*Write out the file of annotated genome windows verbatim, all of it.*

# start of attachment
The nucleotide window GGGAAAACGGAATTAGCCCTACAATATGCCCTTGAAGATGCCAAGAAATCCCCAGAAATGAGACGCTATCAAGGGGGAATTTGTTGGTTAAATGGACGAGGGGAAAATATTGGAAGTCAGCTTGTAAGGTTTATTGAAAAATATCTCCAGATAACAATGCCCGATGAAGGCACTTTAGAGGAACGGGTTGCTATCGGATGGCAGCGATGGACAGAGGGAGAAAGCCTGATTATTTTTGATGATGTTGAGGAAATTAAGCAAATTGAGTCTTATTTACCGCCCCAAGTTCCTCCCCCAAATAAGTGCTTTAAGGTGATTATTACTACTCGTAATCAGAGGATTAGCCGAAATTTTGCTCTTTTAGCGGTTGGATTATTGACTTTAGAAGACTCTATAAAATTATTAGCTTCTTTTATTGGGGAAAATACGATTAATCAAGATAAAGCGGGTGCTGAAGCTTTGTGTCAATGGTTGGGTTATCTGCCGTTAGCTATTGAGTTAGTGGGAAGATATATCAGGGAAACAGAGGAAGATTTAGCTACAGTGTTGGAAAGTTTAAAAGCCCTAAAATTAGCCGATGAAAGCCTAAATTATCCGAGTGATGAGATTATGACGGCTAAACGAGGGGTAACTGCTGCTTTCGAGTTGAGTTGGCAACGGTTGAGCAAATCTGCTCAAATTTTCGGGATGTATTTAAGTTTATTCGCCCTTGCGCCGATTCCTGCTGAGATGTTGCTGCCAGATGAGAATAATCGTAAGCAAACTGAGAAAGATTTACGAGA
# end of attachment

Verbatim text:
The nucleotide window GGGAAAACGGAATTAGCCCTACAATATGCCCTTGAAGATGCCAAGAAATCCCCAGAAATGAGACGCTATCAAGGGGGAATTTGTTGGTTAAATGGACGAGGGGAAAATATTGGAAGTCAGCTTGTAAGGTTTATTGAAAAATATCTCCAGATAACAATGCCCGATGAAGGCACTTTAGAGGAACGGGTTGCTATCGGATGGCAGCGATGGACAGAGGGAGAAAGCCTGATTATTTTTGATGATGTTGAGGAAATTAAGCAAATTGAGTCTTATTTACCGCCCCAAGTTCCTCCCCCAAATAAGTGCTTTAAGGTGATTATTACTACTCGTAATCAGAGGATTAGCCGAAATTTTGCTCTTTTAGCGGTTGGATTATTGACTTTAGAAGACTCTATAAAATTATTAGCTTCTTTTATTGGGGAAAATACGATTAATCAAGATAAAGCGGGTGCTGAAGCTTTGTGTCAATGGTTGGGTTATCTGCCGTTAGCTATTGAGTTAGTGGGAAGATATATCAGGGAAACAGAGGAAGATTTAGCTACAGTGTTGGAAAGTTTAAAAGCCCTAAAATTAGCCGATGAAAGCCTAAATTATCCGAGTGATGAGATTATGACGGCTAAACGAGGGGTAACTGCTGCTTTCGAGTTGAGTTGGCAACGGTTGAGCAAATCTGCTCAAATTTTCGGGATGTATTTAAGTTTATTCGCCCTTGCGCCGATTCCTGCTGAGATGTTGCTGCCAGATGAGAATAATCGTAAGCAAACTGAGAAAGATTTACGAGA